State of the Planet

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A Quiet Crackling Below the Ice

Listening for Melting Ice
Listening for Melting Ice. Credit: Kathleen Gavahan.

As a child, I believed that I could hear the ocean in a seashell. Now when I think about the sounds of the sea, I imagine the roar of waves crashing on the beach. But from the vantage point of a ship with noisy engines, the water seems silent.

In 1490, Leonardo da Vinci observed, “If you cause your ship to stop, and place the head of a long tube in the water and place the outer extremity to your ear, you will hear ships at a great distance from you.” The observation that sound travels well in water became the basis for the sophisticated sonar systems developed in World War I and II for submarines. The science that formed the basis for those technologies can also be used to explore the ocean.

The ship uses acoustic energy to map the sea floor and sub-seafloor. I measure ocean currents using higher-frequency acoustic pulses that bounce off particles in the water. But I never hear those data as sound; I simply process a digital signal into maps of velocity.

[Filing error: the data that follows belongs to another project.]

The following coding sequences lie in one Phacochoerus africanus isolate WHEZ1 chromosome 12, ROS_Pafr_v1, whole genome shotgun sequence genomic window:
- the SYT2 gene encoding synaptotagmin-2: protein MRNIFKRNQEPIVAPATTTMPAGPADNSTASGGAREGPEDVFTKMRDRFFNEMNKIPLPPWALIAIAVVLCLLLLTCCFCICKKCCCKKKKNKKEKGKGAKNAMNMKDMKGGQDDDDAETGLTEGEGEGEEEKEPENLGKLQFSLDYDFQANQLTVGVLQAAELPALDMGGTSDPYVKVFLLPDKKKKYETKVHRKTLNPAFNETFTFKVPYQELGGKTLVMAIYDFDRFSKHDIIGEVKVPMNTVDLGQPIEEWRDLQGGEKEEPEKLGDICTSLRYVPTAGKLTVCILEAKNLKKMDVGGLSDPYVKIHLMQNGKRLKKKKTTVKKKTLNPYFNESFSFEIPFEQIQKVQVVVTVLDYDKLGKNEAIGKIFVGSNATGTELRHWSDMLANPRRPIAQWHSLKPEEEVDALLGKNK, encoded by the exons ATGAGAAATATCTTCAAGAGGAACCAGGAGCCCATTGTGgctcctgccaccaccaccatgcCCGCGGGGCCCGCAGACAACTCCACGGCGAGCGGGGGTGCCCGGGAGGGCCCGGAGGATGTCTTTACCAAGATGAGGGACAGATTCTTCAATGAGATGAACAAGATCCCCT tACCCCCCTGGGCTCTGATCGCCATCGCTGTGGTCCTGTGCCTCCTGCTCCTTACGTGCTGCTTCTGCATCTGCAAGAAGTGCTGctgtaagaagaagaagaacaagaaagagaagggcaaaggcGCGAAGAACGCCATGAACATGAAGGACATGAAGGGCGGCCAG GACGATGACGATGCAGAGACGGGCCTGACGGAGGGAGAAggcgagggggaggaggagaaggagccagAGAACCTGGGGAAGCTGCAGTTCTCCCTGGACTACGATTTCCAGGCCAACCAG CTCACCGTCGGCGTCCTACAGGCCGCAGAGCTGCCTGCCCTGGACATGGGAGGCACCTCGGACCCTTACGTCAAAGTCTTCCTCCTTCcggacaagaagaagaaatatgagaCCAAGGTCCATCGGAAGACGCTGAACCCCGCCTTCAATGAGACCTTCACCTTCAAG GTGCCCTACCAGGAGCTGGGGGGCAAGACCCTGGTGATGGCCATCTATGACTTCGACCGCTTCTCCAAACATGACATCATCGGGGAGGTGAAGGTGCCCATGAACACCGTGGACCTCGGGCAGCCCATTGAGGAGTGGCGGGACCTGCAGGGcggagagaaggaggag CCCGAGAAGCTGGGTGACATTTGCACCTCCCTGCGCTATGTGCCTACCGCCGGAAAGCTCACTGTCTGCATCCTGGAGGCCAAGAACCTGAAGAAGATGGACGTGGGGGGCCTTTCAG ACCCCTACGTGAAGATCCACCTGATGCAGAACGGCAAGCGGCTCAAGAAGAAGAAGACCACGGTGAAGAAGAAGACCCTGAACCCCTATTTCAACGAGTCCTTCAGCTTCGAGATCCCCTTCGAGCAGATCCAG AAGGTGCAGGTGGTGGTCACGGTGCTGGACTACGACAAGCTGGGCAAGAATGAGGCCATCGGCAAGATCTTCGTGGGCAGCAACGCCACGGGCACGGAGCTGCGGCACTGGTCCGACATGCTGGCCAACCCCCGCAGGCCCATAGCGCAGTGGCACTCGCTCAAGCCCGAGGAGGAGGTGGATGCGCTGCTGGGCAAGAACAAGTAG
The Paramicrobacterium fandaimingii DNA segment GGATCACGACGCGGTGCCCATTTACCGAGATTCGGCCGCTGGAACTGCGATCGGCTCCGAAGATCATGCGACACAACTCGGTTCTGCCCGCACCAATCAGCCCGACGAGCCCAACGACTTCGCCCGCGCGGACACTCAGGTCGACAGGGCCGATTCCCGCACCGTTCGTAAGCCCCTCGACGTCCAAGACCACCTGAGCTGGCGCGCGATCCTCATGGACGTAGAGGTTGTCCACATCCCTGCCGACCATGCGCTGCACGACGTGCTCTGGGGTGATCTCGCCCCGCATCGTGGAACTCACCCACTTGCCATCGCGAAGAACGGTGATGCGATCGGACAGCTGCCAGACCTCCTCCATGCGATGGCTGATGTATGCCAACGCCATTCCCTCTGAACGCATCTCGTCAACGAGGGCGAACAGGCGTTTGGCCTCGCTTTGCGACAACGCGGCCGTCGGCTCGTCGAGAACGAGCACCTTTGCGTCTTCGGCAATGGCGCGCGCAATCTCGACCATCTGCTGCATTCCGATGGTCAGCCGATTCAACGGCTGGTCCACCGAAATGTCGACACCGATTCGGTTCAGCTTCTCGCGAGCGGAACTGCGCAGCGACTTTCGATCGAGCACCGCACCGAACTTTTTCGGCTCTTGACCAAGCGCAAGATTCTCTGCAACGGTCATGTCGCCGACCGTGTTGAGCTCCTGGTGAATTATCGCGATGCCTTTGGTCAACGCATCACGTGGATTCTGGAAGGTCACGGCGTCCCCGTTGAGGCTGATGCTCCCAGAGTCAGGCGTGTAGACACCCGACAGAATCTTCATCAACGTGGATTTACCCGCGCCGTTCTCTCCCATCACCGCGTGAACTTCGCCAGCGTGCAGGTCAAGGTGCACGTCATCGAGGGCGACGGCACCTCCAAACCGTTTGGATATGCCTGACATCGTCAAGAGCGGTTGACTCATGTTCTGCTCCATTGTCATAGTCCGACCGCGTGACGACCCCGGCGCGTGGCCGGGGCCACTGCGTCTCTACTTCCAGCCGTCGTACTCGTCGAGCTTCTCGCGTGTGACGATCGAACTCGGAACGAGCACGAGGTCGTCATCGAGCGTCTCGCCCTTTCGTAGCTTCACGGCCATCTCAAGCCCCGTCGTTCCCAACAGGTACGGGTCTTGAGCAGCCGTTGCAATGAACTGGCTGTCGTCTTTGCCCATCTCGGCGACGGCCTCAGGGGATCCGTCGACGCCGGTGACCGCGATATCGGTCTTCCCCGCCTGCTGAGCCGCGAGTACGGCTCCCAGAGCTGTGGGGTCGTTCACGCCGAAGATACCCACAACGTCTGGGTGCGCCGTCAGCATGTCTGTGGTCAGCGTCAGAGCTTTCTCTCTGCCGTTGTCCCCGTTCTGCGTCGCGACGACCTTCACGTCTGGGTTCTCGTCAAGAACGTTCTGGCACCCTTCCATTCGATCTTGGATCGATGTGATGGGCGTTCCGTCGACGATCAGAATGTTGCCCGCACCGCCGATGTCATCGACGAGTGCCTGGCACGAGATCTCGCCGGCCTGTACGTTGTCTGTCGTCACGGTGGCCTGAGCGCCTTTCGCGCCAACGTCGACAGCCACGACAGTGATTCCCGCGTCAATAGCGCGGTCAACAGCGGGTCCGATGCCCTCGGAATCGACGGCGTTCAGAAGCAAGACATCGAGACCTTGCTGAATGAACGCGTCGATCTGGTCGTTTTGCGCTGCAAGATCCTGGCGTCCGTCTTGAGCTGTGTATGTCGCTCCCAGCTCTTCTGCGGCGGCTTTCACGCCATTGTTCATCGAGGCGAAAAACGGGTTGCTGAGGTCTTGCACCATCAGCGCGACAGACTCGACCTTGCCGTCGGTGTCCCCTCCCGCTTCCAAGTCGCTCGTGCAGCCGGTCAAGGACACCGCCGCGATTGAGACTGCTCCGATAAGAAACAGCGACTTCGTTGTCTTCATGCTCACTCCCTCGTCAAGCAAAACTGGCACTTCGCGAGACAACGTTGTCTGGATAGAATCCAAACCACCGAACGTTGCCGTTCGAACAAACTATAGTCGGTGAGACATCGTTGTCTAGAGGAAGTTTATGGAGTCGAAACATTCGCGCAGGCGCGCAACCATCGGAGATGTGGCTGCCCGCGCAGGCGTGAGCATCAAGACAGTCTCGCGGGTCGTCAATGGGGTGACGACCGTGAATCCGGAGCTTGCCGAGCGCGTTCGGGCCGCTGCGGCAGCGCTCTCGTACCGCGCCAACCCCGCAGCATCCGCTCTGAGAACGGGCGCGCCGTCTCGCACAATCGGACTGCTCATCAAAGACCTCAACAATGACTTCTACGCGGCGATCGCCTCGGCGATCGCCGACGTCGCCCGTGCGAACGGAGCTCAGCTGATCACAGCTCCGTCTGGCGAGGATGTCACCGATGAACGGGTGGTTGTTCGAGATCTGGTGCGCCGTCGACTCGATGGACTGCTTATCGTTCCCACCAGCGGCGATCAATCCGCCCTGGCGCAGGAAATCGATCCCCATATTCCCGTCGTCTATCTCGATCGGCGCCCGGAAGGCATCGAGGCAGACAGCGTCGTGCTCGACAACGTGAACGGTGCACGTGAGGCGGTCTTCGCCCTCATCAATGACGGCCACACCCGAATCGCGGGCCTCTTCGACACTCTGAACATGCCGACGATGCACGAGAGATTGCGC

Dr. Erin Pettit, a glaciologist at the University of Alaska, wants to use sound to measure the melt rates of glaciers. The interface between ice, ocean, and bedrock is a site of glacial melting but is difficult to access. It may be possible to use passive acoustics – only listening, not sending out pulses of sound – to quantify the processes in these locations. To test that idea, Erin uses hydrophones to record sounds around glaciers and sea ice.

Erin is currently working on the nearby Flask Glacier. She left the hydrophones with me and Yuribia Muñoz, a student from the University of Houston, so that we could start recording sounds without her. Today was our first opportunity: overcast skies, intermittent snow and a relatively pleasant -2.5˚C (27.5˚F). On foot, we crossed over sea ice, more than a meter thick, floating on top of 500 meters of water. After a core was drilled through the ice to study the algae within it, we lowered two hydrophones into the hole, up to 15 meters down.

What I heard from the hydrophones sounded like a quiet crackling, with some interference from the ship and people walking on the ice above. These data will allow us to relate the sounds of ice to the physical processes that control it and will hopefully show that passive acoustics can be used to quantify rates of melting.

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